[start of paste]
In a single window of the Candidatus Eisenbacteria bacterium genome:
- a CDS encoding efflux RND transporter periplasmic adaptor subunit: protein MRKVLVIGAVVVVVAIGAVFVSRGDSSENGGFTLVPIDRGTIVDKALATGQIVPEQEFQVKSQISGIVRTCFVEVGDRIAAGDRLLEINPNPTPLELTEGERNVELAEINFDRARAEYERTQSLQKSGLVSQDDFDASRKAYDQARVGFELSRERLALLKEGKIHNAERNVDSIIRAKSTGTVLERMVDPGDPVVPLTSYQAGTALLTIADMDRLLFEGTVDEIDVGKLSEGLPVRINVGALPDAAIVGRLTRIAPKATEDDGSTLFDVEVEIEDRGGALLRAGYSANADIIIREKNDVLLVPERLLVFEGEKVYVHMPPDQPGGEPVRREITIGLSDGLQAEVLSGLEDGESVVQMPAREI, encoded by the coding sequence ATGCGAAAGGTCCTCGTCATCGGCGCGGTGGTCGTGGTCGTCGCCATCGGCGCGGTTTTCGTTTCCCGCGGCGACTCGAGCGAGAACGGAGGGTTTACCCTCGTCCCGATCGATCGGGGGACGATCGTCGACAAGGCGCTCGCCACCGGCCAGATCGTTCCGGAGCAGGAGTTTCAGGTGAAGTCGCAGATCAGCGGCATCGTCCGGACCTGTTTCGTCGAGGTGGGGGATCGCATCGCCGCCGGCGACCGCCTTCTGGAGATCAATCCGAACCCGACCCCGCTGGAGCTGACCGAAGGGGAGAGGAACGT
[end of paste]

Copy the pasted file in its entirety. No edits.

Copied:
In a single window of the Candidatus Eisenbacteria bacterium genome:
- a CDS encoding efflux RND transporter periplasmic adaptor subunit: protein MRKVLVIGAVVVVVAIGAVFVSRGDSSENGGFTLVPIDRGTIVDKALATGQIVPEQEFQVKSQISGIVRTCFVEVGDRIAAGDRLLEINPNPTPLELTEGERNVELAEINFDRARAEYERTQSLQKSGLVSQDDFDASRKAYDQARVGFELSRERLALLKEGKIHNAERNVDSIIRAKSTGTVLERMVDPGDPVVPLTSYQAGTALLTIADMDRLLFEGTVDEIDVGKLSEGLPVRINVGALPDAAIVGRLTRIAPKATEDDGSTLFDVEVEIEDRGGALLRAGYSANADIIIREKNDVLLVPERLLVFEGEKVYVHMPPDQPGGEPVRREITIGLSDGLQAEVLSGLEDGESVVQMPAREI, encoded by the coding sequence ATGCGAAAGGTCCTCGTCATCGGCGCGGTGGTCGTGGTCGTCGCCATCGGCGCGGTTTTCGTTTCCCGCGGCGACTCGAGCGAGAACGGAGGGTTTACCCTCGTCCCGATCGATCGGGGGACGATCGTCGACAAGGCGCTCGCCACCGGCCAGATCGTTCCGGAGCAGGAGTTTCAGGTGAAGTCGCAGATCAGCGGCATCGTCCGGACCTGTTTCGTCGAGGTGGGGGATCGCATCGCCGCCGGCGACCGCCTTCTGGAGATCAATCCGAACCCGACCCCGCTGGAGCTGACCGAAGGGGAGAGGAACGT